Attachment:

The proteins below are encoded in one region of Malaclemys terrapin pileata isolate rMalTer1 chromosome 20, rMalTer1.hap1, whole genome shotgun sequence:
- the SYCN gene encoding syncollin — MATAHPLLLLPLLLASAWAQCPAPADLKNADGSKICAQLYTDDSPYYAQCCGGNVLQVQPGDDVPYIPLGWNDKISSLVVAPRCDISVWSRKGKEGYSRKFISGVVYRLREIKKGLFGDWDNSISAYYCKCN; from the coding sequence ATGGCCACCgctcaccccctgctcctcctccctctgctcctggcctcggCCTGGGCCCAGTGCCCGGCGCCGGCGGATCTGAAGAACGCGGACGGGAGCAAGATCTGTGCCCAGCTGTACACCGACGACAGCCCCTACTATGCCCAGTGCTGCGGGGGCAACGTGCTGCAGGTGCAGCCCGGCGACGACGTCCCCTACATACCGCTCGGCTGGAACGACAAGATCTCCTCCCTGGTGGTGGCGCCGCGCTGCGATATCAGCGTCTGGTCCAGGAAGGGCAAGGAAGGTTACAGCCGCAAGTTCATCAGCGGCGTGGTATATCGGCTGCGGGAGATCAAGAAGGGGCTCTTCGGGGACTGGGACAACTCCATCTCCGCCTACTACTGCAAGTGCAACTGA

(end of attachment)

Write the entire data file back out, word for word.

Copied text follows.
The proteins below are encoded in one region of Malaclemys terrapin pileata isolate rMalTer1 chromosome 20, rMalTer1.hap1, whole genome shotgun sequence:
- the SYCN gene encoding syncollin — MATAHPLLLLPLLLASAWAQCPAPADLKNADGSKICAQLYTDDSPYYAQCCGGNVLQVQPGDDVPYIPLGWNDKISSLVVAPRCDISVWSRKGKEGYSRKFISGVVYRLREIKKGLFGDWDNSISAYYCKCN; from the coding sequence ATGGCCACCgctcaccccctgctcctcctccctctgctcctggcctcggCCTGGGCCCAGTGCCCGGCGCCGGCGGATCTGAAGAACGCGGACGGGAGCAAGATCTGTGCCCAGCTGTACACCGACGACAGCCCCTACTATGCCCAGTGCTGCGGGGGCAACGTGCTGCAGGTGCAGCCCGGCGACGACGTCCCCTACATACCGCTCGGCTGGAACGACAAGATCTCCTCCCTGGTGGTGGCGCCGCGCTGCGATATCAGCGTCTGGTCCAGGAAGGGCAAGGAAGGTTACAGCCGCAAGTTCATCAGCGGCGTGGTATATCGGCTGCGGGAGATCAAGAAGGGGCTCTTCGGGGACTGGGACAACTCCATCTCCGCCTACTACTGCAAGTGCAACTGA